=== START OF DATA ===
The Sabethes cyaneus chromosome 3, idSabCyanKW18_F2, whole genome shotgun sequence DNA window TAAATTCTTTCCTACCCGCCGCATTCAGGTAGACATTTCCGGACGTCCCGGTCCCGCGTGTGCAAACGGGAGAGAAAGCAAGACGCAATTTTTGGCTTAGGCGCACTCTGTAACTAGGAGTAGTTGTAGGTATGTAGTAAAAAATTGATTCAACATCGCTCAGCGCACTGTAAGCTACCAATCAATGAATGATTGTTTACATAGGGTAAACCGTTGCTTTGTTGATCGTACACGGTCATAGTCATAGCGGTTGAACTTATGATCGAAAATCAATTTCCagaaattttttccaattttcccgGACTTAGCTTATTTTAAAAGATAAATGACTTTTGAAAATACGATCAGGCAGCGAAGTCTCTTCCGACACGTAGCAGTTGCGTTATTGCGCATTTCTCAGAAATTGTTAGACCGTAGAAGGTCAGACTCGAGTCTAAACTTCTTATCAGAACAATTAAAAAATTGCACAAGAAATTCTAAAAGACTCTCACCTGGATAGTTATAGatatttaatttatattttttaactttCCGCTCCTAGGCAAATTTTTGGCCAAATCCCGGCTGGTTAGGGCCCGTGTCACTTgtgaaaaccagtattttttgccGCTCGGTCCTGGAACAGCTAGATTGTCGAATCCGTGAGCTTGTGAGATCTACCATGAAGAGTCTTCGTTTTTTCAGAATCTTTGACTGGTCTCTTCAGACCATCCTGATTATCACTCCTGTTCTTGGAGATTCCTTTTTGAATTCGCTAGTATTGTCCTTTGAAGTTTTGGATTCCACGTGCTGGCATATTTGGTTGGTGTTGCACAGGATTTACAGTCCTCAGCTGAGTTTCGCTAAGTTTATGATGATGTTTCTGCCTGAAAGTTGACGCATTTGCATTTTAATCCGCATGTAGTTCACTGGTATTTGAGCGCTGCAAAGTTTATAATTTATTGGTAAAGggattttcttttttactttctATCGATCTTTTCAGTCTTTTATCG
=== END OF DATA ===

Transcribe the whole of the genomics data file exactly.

The Sabethes cyaneus chromosome 3, idSabCyanKW18_F2, whole genome shotgun sequence DNA window TAAATTCTTTCCTACCCGCCGCATTCAGGTAGACATTTCCGGACGTCCCGGTCCCGCGTGTGCAAACGGGAGAGAAAGCAAGACGCAATTTTTGGCTTAGGCGCACTCTGTAACTAGGAGTAGTTGTAGGTATGTAGTAAAAAATTGATTCAACATCGCTCAGCGCACTGTAAGCTACCAATCAATGAATGATTGTTTACATAGGGTAAACCGTTGCTTTGTTGATCGTACACGGTCATAGTCATAGCGGTTGAACTTATGATCGAAAATCAATTTCCagaaattttttccaattttcccgGACTTAGCTTATTTTAAAAGATAAATGACTTTTGAAAATACGATCAGGCAGCGAAGTCTCTTCCGACACGTAGCAGTTGCGTTATTGCGCATTTCTCAGAAATTGTTAGACCGTAGAAGGTCAGACTCGAGTCTAAACTTCTTATCAGAACAATTAAAAAATTGCACAAGAAATTCTAAAAGACTCTCACCTGGATAGTTATAGatatttaatttatattttttaactttCCGCTCCTAGGCAAATTTTTGGCCAAATCCCGGCTGGTTAGGGCCCGTGTCACTTgtgaaaaccagtattttttgccGCTCGGTCCTGGAACAGCTAGATTGTCGAATCCGTGAGCTTGTGAGATCTACCATGAAGAGTCTTCGTTTTTTCAGAATCTTTGACTGGTCTCTTCAGACCATCCTGATTATCACTCCTGTTCTTGGAGATTCCTTTTTGAATTCGCTAGTATTGTCCTTTGAAGTTTTGGATTCCACGTGCTGGCATATTTGGTTGGTGTTGCACAGGATTTACAGTCCTCAGCTGAGTTTCGCTAAGTTTATGATGATGTTTCTGCCTGAAAGTTGACGCATTTGCATTTTAATCCGCATGTAGTTCACTGGTATTTGAGCGCTGCAAAGTTTATAATTTATTGGTAAAGggattttcttttttactttctATCGATCTTTTCAGTCTTTTATCG